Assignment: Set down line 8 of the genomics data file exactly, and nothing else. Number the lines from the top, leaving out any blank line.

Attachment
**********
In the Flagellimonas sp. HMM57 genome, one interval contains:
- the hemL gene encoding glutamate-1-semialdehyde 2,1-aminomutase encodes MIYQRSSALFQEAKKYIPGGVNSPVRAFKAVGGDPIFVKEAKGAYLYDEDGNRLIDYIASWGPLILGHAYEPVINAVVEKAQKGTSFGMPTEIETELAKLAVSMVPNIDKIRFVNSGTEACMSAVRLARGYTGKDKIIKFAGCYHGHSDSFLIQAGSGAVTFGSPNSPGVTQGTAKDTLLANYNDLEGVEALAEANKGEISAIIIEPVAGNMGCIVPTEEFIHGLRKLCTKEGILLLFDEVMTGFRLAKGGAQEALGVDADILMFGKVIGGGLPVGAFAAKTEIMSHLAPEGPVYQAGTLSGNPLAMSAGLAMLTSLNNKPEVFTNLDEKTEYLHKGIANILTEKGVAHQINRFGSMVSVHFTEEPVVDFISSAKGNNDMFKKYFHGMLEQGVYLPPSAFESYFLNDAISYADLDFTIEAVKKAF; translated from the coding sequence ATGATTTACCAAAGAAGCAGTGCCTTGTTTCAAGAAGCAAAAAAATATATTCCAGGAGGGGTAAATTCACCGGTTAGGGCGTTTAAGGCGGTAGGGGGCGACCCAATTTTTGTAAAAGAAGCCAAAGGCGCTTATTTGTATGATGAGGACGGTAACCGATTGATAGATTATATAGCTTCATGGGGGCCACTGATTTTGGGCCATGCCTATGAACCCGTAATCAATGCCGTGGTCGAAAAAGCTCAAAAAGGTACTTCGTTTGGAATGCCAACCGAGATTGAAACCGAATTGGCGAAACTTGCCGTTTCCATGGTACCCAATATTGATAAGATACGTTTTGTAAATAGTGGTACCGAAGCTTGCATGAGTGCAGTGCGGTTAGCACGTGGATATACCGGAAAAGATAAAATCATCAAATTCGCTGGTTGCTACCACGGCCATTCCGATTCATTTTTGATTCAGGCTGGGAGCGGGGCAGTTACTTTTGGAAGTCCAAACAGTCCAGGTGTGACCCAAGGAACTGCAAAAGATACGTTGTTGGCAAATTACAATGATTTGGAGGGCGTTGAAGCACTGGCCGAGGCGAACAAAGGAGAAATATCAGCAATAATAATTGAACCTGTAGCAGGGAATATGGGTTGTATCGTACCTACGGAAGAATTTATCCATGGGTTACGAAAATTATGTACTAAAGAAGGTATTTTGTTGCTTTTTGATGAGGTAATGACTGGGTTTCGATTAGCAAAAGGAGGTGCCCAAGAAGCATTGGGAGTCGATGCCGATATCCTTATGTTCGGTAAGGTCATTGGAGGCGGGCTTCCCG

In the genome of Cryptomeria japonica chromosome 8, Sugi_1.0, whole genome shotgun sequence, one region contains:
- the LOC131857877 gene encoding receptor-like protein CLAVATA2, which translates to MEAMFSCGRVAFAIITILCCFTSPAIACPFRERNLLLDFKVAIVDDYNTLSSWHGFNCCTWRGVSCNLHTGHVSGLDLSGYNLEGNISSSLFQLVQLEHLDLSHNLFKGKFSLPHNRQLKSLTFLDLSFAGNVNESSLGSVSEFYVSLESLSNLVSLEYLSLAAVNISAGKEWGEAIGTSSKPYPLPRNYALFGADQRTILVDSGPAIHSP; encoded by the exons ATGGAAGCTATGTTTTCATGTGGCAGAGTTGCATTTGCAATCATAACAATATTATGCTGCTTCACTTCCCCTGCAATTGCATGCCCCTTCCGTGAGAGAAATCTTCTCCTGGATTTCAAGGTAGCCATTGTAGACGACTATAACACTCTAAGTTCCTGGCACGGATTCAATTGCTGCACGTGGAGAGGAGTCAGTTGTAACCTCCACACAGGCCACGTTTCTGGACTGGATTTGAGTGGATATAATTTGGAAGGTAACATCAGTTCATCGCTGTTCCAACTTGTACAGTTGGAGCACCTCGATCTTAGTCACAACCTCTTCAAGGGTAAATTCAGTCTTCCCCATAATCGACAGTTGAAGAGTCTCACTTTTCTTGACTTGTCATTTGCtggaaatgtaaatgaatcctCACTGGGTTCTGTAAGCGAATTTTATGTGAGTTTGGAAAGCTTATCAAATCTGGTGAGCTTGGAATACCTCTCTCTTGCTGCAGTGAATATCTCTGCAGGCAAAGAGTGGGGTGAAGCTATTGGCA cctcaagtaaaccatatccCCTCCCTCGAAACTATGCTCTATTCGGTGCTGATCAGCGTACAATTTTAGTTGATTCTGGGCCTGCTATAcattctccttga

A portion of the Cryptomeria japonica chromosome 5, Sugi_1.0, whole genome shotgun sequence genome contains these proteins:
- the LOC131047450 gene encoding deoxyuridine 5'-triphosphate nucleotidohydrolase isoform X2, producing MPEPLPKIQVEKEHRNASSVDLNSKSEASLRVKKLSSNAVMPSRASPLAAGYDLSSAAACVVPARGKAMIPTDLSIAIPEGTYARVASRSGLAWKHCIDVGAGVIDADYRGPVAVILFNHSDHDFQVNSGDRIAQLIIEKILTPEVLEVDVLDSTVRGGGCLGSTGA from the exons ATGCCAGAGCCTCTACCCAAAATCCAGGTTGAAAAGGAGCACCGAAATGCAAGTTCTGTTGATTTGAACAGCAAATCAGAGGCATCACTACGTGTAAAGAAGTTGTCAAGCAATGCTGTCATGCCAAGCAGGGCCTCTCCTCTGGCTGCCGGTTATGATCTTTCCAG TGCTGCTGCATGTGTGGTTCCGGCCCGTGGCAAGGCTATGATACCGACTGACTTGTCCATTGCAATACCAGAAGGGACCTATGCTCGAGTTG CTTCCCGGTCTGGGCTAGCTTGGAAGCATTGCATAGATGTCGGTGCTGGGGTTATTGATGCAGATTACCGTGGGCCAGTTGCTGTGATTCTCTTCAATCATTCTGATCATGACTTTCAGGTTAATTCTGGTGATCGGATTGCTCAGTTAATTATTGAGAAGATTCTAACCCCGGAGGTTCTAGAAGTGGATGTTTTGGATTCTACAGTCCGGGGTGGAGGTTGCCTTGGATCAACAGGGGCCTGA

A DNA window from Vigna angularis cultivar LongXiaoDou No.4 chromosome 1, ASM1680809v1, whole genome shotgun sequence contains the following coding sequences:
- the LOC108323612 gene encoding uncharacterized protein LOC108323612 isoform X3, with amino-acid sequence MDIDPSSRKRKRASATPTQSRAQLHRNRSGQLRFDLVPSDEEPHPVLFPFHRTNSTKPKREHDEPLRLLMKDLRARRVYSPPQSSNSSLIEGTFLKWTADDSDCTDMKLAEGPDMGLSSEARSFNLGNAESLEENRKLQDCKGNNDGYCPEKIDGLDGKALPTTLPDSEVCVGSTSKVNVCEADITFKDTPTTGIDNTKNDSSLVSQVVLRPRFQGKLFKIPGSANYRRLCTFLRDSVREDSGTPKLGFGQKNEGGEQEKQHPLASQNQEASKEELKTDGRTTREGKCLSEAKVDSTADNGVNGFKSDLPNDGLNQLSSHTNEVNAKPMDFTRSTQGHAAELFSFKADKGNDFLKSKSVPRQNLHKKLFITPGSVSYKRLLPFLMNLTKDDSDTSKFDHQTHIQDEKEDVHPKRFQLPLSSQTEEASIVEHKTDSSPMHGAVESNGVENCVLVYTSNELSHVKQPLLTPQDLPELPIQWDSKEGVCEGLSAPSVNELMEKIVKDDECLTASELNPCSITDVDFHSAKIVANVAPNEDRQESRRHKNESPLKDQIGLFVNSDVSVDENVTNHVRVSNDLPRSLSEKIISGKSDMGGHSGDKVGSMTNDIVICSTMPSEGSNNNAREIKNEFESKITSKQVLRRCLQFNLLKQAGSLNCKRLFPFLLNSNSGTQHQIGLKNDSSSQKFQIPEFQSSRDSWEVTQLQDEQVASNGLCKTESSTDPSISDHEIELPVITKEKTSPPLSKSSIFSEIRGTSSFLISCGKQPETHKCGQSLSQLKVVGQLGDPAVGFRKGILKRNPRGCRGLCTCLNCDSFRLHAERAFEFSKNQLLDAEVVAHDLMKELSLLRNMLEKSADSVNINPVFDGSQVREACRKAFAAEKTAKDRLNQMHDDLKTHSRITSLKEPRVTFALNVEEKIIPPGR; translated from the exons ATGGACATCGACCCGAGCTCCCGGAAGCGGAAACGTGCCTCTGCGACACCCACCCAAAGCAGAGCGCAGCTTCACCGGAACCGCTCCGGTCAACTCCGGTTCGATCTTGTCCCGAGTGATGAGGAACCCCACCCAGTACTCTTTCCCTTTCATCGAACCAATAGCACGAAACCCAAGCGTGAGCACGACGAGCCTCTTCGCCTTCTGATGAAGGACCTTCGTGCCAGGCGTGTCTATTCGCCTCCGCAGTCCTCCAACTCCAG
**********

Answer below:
- the LOC108323612 gene encoding uncharacterized protein LOC108323612 isoform X3, with amino-acid sequence MDIDPSSRKRKRASATPTQSRAQLHRNRSGQLRFDLVPSDEEPHPVLFPFHRTNSTKPKREHDEPLRLLMKDLRARRVYSPPQSSNSSLIEGTFLKWTADDSDCTDMKLAEGPDMGLSSEARSFNLGNAESLEENRKLQDCKGNNDGYCPEKIDGLDGKALPTTLPDSEVCVGSTSKVNVCEADITFKDTPTTGIDNTKNDSSLVSQVVLRPRFQGKLFKIPGSANYRRLCTFLRDSVREDSGTPKLGFGQKNEGGEQEKQHPLASQNQEASKEELKTDGRTTREGKCLSEAKVDSTADNGVNGFKSDLPNDGLNQLSSHTNEVNAKPMDFTRSTQGHAAELFSFKADKGNDFLKSKSVPRQNLHKKLFITPGSVSYKRLLPFLMNLTKDDSDTSKFDHQTHIQDEKEDVHPKRFQLPLSSQTEEASIVEHKTDSSPMHGAVESNGVENCVLVYTSNELSHVKQPLLTPQDLPELPIQWDSKEGVCEGLSAPSVNELMEKIVKDDECLTASELNPCSITDVDFHSAKIVANVAPNEDRQESRRHKNESPLKDQIGLFVNSDVSVDENVTNHVRVSNDLPRSLSEKIISGKSDMGGHSGDKVGSMTNDIVICSTMPSEGSNNNAREIKNEFESKITSKQVLRRCLQFNLLKQAGSLNCKRLFPFLLNSNSGTQHQIGLKNDSSSQKFQIPEFQSSRDSWEVTQLQDEQVASNGLCKTESSTDPSISDHEIELPVITKEKTSPPLSKSSIFSEIRGTSSFLISCGKQPETHKCGQSLSQLKVVGQLGDPAVGFRKGILKRNPRGCRGLCTCLNCDSFRLHAERAFEFSKNQLLDAEVVAHDLMKELSLLRNMLEKSADSVNINPVFDGSQVREACRKAFAAEKTAKDRLNQMHDDLKTHSRITSLKEPRVTFALNVEEKIIPPGR; translated from the exons ATGGACATCGACCCGAGCTCCCGGAAGCGGAAACGTGCCTCTGCGACACCCACCCAAAGCAGAGCGCAGCTTCACCGGAACCGCTCCGGTCAACTCCGGTTCGATCTTGTCCCGAGTGATGAGGAACCCCACCCAGTACTCTTTCCCTTTCATCGAACCAATAGCACGAAACCCAAGCGTGAGCACGACGAGCCTCTTCGCCTTCTGATGAAGGACCTTCGTGCCAGGCGTGTCTATTCGCCTCCGCAGTCCTCCAACTCCAG